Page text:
Monday, January 27, 2014

On the Decline of Religion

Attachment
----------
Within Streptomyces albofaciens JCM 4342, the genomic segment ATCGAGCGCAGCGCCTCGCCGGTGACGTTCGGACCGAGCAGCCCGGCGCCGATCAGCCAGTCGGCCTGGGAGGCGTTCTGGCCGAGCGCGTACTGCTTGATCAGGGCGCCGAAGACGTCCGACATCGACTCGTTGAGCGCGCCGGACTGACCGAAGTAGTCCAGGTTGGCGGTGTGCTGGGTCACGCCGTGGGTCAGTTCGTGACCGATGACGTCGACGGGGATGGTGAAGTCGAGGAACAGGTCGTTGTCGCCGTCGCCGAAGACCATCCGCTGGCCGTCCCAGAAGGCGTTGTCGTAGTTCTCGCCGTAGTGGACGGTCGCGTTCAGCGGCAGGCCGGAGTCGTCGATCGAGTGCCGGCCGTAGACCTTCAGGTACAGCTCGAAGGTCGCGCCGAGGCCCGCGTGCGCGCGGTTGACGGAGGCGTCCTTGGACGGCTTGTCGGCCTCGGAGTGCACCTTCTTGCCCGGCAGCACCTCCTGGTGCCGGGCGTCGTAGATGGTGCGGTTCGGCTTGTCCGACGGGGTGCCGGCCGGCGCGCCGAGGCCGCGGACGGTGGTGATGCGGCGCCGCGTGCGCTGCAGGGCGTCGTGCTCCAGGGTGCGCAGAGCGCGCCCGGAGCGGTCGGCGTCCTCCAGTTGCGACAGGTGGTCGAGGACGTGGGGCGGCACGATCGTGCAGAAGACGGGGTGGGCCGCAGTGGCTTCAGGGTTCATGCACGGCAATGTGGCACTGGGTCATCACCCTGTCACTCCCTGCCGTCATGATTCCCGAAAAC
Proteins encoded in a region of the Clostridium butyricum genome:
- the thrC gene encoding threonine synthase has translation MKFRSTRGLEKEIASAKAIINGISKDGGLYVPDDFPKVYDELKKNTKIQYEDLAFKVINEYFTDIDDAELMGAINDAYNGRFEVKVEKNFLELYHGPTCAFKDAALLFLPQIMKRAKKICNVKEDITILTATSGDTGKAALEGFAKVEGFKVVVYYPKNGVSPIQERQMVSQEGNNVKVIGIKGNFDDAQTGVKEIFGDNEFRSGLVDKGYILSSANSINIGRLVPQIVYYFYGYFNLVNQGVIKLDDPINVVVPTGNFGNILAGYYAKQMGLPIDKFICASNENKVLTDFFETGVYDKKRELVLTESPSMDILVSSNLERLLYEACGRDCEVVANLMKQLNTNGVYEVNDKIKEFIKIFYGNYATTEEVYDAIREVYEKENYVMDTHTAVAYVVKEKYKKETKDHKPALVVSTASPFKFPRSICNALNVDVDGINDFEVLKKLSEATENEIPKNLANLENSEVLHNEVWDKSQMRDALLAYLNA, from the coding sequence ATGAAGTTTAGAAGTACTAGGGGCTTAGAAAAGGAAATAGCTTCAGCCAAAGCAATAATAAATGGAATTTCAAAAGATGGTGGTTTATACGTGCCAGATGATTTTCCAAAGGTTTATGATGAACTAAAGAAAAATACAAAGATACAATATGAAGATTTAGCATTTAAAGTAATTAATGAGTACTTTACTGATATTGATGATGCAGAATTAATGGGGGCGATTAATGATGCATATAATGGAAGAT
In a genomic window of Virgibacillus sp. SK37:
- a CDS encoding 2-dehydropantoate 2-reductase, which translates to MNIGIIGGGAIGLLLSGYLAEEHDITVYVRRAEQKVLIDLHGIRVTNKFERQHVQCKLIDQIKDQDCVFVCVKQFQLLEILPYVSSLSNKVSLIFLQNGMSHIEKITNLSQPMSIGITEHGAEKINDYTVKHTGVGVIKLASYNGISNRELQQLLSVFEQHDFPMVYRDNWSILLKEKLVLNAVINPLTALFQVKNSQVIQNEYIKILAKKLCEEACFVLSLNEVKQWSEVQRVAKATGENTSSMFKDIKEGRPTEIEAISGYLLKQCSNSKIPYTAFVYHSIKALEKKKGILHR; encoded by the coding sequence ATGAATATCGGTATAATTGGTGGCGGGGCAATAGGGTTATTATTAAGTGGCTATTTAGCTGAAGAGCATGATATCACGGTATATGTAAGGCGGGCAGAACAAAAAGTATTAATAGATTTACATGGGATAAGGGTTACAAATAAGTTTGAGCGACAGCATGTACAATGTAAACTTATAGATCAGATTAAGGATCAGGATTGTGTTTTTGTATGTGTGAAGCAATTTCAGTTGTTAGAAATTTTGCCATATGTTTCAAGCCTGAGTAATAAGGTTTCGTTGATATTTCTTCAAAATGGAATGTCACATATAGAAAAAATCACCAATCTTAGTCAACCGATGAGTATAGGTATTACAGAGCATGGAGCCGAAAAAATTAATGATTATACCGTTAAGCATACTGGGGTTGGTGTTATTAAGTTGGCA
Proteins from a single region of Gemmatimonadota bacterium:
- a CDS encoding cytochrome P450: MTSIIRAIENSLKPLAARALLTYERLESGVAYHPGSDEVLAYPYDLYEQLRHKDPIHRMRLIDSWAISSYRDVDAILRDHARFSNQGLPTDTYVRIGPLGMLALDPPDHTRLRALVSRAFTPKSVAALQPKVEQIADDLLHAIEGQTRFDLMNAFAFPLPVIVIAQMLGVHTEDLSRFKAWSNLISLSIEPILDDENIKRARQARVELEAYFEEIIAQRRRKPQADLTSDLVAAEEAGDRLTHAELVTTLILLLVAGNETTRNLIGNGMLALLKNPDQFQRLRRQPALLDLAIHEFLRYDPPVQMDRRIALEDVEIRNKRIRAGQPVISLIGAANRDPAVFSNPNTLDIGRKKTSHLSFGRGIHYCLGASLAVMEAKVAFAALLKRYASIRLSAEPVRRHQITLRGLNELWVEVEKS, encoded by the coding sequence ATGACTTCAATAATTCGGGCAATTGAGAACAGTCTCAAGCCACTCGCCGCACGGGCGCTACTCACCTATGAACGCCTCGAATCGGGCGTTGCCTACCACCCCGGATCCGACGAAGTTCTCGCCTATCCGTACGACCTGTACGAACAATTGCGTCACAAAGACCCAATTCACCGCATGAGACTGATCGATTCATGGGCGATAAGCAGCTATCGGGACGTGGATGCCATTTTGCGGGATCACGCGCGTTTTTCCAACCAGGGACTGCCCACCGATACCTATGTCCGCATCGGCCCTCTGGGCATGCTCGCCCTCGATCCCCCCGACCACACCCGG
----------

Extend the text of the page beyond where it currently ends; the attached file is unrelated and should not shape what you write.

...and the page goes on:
A second factor [in the decline of religion] is the opening up of economic borders, such as between member nations of the European Union, which replaces zero-sum religious tribalism with nonzero financial exchange. Free trade and the division of labor constitute the greatest generator of wealth in history, and according to the Religion Monitor report using the survey data, “socio-economic well-being generally results in a decline in the social significance of religion in society and a decrease in the numbers of people who base their life praxis on religious norms and rules.” Why? One of the social functions of religion is to help the poor, so as a country's impoverished declines (and, as in Sweden and other European countries, government social programs aid the poor), so, too, does religiosity. And because the middle classes of most countries are growing from the youth up, that could explain the report's assessment that “almost all the countries in the study … exhibit a decline in the centrality and significance of religion for daily life from one generation to another. As a general rule, the younger people are, the lower their religiosity.”

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